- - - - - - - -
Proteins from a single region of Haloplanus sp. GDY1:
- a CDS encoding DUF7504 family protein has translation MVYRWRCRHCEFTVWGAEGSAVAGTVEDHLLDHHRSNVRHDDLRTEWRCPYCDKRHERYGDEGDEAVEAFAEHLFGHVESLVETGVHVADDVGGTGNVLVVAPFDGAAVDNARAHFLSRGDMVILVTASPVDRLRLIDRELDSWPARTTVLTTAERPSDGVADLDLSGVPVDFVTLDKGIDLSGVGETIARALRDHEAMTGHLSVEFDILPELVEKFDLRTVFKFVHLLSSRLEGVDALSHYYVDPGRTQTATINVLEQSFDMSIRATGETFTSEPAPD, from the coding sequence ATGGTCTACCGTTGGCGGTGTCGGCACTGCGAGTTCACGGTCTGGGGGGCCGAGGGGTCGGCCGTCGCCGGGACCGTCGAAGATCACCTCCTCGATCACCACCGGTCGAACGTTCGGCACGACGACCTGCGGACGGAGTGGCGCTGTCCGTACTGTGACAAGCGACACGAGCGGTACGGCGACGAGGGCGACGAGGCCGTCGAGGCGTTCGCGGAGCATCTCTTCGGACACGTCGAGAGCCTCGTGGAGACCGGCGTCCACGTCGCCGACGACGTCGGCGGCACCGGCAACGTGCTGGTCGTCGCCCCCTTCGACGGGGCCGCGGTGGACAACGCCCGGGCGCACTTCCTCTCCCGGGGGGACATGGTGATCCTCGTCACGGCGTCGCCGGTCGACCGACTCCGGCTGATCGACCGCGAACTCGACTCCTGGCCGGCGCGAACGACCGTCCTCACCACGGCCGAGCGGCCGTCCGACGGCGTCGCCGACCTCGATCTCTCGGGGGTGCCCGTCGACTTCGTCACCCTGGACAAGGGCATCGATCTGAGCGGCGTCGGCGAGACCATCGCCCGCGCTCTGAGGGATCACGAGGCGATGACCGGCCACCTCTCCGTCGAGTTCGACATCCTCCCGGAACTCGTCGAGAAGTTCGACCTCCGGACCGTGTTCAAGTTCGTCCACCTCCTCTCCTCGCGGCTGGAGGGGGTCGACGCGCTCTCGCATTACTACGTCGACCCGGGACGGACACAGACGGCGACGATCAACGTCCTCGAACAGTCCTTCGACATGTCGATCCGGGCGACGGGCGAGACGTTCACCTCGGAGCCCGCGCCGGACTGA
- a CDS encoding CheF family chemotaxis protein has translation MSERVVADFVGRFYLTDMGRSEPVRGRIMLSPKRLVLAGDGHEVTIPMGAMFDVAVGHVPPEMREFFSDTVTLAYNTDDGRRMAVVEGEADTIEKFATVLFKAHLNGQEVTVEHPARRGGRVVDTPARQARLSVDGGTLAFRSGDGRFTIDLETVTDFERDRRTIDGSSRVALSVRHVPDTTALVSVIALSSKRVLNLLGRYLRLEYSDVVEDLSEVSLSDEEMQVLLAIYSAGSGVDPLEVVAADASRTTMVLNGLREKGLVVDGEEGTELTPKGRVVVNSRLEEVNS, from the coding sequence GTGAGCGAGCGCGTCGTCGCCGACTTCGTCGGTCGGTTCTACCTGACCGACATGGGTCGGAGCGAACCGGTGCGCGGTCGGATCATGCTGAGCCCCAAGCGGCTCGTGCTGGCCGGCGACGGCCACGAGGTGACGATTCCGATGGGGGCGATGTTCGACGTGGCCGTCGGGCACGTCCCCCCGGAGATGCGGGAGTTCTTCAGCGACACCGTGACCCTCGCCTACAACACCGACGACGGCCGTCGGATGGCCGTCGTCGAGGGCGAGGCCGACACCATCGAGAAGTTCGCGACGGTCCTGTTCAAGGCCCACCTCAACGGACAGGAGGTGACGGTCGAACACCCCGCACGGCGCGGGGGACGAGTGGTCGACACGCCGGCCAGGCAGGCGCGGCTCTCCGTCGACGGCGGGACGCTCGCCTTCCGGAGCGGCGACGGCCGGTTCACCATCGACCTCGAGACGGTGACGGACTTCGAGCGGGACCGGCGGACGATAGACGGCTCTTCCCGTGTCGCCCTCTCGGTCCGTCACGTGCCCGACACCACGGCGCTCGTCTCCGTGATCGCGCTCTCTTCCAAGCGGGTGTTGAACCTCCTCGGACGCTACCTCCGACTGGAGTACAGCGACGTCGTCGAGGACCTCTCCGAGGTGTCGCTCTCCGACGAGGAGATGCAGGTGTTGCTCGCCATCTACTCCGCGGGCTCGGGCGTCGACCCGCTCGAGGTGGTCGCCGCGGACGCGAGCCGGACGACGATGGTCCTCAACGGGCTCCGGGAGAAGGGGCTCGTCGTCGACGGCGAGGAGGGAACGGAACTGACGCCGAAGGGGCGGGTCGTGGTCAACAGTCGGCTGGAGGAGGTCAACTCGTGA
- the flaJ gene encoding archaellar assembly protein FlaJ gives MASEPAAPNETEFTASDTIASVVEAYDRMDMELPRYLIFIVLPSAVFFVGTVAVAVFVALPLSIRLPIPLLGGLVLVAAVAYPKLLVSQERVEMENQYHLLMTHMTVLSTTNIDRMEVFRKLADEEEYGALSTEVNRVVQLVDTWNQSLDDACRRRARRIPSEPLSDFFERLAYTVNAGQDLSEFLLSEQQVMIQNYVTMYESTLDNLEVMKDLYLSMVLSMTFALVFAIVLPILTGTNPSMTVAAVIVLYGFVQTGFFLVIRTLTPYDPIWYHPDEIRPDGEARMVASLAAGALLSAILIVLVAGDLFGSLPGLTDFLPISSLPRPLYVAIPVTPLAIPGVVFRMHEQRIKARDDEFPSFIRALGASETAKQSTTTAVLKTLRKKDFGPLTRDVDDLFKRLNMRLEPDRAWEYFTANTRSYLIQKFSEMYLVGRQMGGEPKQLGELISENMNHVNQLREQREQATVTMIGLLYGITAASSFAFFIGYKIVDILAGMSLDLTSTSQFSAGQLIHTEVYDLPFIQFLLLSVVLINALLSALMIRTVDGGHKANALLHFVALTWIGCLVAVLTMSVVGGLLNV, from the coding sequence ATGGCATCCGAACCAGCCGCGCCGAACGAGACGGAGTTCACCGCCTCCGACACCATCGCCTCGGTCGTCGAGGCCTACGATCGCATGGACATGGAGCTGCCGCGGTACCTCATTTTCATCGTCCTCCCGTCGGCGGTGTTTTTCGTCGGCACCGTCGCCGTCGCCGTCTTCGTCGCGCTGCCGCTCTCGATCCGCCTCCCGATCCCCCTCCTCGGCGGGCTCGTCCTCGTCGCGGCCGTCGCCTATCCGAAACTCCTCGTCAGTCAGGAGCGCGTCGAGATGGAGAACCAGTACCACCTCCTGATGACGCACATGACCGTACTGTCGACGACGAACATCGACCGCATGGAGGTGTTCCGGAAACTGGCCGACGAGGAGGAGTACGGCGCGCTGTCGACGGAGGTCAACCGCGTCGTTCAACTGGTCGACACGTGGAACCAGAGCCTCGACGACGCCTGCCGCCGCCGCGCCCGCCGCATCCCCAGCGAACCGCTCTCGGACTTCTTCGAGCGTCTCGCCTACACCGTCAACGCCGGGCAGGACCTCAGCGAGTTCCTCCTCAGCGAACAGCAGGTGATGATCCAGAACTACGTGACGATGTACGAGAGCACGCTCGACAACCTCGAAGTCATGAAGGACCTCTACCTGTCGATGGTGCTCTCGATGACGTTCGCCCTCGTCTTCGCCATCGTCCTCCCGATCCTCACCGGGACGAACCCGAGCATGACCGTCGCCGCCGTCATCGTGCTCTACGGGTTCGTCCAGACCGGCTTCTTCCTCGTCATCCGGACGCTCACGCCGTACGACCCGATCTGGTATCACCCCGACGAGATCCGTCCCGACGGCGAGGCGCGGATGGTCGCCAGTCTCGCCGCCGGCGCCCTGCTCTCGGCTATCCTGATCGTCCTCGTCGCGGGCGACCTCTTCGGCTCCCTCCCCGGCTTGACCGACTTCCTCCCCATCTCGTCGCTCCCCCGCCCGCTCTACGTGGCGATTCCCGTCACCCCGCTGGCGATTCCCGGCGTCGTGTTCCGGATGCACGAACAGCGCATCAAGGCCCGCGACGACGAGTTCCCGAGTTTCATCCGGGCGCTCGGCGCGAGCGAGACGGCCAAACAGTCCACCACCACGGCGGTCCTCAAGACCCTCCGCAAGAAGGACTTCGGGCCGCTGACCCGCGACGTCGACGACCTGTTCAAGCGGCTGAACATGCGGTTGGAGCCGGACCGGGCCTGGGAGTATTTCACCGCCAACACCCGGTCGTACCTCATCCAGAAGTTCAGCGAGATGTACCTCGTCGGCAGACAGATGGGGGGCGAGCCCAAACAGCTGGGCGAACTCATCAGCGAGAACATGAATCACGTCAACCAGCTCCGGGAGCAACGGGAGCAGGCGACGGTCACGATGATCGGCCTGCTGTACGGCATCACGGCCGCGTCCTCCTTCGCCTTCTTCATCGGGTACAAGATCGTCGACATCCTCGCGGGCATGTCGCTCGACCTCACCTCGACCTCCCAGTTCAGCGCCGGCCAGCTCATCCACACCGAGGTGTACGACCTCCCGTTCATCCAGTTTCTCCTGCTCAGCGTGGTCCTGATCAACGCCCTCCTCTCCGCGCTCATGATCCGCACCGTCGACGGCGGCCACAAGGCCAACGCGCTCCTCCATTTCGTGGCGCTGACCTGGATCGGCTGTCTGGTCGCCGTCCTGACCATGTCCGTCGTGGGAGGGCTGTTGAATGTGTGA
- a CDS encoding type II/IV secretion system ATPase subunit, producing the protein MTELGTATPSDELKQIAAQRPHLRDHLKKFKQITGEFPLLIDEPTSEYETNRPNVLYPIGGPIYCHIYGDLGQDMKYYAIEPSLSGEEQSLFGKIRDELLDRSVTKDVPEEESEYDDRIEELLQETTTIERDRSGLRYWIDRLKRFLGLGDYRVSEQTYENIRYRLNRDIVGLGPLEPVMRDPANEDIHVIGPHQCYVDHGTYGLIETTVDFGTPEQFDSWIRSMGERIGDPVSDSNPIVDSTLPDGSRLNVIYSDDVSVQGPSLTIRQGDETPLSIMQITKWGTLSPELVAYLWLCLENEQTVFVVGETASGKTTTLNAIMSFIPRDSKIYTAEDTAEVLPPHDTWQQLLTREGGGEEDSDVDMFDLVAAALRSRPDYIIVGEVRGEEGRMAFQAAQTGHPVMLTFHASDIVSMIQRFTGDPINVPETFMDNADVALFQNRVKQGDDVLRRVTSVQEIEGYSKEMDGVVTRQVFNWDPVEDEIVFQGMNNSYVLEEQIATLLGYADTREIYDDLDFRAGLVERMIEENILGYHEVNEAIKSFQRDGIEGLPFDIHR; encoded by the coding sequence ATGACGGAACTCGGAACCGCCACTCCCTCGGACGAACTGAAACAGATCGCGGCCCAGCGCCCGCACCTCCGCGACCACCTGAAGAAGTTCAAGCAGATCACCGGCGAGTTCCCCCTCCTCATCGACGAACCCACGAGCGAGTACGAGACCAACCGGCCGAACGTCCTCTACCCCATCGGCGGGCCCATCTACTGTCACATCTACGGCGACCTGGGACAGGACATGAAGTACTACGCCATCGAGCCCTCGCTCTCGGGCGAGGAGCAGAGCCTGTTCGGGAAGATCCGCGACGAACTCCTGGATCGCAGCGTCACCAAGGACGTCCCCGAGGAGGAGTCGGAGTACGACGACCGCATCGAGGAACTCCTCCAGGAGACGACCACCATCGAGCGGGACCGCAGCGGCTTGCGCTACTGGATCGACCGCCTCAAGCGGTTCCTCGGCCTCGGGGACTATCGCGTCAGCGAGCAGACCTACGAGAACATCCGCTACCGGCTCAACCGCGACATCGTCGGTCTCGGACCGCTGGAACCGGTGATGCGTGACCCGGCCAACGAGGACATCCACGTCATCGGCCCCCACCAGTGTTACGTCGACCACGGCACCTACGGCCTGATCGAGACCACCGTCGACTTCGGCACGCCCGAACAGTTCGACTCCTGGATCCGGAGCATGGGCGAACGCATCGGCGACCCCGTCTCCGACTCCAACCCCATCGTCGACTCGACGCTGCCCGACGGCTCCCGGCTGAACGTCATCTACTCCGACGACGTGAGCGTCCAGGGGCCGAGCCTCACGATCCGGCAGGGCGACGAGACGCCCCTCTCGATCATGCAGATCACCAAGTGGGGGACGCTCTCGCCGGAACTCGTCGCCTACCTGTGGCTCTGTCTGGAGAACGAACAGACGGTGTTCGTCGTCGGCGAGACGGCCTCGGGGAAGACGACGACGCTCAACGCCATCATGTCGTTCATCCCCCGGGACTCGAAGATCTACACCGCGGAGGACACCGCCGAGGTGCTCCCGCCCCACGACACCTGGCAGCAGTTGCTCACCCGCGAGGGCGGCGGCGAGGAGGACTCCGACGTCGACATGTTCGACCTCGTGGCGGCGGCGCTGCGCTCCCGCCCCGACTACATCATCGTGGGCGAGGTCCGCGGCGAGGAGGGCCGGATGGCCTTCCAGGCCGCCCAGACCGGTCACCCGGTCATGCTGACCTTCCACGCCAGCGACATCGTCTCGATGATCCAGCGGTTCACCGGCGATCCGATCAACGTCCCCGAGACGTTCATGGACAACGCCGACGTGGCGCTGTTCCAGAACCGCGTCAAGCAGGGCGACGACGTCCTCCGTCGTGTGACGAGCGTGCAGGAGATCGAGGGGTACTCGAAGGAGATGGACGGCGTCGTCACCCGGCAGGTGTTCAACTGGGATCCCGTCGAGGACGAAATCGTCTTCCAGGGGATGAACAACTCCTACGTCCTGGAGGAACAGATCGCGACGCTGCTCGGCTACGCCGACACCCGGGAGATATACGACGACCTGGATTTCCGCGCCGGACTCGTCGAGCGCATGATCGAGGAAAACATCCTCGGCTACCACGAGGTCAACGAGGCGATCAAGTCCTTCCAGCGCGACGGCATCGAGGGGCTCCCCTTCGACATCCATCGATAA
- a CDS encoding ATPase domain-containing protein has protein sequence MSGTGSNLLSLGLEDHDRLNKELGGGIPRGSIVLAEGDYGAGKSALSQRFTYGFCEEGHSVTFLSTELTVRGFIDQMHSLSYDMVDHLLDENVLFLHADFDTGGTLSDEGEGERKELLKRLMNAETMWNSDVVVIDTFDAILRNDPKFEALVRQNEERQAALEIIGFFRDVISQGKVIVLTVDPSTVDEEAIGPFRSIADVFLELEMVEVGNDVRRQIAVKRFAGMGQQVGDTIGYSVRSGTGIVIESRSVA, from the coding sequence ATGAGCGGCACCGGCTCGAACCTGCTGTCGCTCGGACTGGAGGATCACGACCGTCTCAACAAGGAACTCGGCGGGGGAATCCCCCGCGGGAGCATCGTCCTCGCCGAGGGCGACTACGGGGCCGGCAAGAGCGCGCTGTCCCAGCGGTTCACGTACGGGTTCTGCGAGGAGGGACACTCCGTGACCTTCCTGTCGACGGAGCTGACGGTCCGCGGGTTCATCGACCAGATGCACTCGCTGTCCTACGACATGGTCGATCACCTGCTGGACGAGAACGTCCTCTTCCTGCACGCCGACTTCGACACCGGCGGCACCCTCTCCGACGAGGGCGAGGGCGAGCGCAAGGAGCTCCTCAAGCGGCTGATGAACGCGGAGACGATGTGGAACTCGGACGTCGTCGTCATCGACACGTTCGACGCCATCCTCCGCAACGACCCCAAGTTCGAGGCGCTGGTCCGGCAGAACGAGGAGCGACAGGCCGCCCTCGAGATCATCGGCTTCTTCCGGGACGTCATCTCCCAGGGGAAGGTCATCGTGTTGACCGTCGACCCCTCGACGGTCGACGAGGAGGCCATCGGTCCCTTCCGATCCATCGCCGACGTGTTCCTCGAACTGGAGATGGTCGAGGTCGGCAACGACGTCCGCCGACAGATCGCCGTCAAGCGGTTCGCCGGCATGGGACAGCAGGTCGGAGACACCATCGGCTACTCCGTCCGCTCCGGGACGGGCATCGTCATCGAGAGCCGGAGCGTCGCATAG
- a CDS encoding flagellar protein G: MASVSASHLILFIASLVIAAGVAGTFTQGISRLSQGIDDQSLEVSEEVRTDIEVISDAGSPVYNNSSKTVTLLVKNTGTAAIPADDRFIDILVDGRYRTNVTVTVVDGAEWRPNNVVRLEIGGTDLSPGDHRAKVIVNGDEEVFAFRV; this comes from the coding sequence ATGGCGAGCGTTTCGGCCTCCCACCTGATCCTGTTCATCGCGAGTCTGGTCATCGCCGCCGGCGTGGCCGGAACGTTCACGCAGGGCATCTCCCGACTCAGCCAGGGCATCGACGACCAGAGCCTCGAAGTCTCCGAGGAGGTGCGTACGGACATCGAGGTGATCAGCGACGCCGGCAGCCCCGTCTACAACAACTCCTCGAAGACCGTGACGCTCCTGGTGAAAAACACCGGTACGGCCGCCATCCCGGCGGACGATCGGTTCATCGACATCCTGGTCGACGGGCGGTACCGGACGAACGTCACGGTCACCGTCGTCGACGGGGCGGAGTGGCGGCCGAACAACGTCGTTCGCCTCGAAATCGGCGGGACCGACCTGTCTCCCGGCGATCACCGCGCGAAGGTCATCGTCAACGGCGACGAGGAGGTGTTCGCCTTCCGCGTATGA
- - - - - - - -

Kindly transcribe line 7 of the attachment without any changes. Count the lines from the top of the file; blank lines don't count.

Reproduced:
- a CDS encoding flagellar protein G: MASVSASHLILFIASLVIAAGVAGTFTQGISRLSQGIDDQSLEVSEEVRTDIEVISDAGSPVYNNSSKTVTLLVKNTGTAAIPADDRFIDILVDGRYRTNVTVTVVDGAEWRPNNVVRLEIGGTDLSPGDHRAKVIVNGDEEVFAFRV; this comes from the coding sequence ATGGCGAGCGTTTCGGCCTCCCACCTGATCCTGTTCATCGCGAGTCTGGTCATCGCCGCCGGCGTGGCCGGAACGTTCACGCAGGGCATCTCCCGACTCAGCCAGGGCATCGACGACCAGAGCCTCGAAGTCTCCGAGGAGGTGCGTACGGACATCGAGGTGATCAGCGACGCCGGCAGCCCCGTCTACAACAACTCCTCGAAGACCGTGACGCTCCTGGTGAAAAACACCGGTACGGCCGCCATCCCGGCGGACGATCGGTTCATCGACATCCTGGTCGACGGGCGGTACCGGACGAACGTCACGGTCACCGTCGTCGACGGGGCGGAGTGGCGGCCGAACAACGTCGTTCGCCTCGAAATCGGCGGGACCGACCTGTCTCCCGGCGATCACCGCGCGAAGGTCATCGTCAACGGCGACGAGGAGGTGTTCGCCTTCCGCGTATGA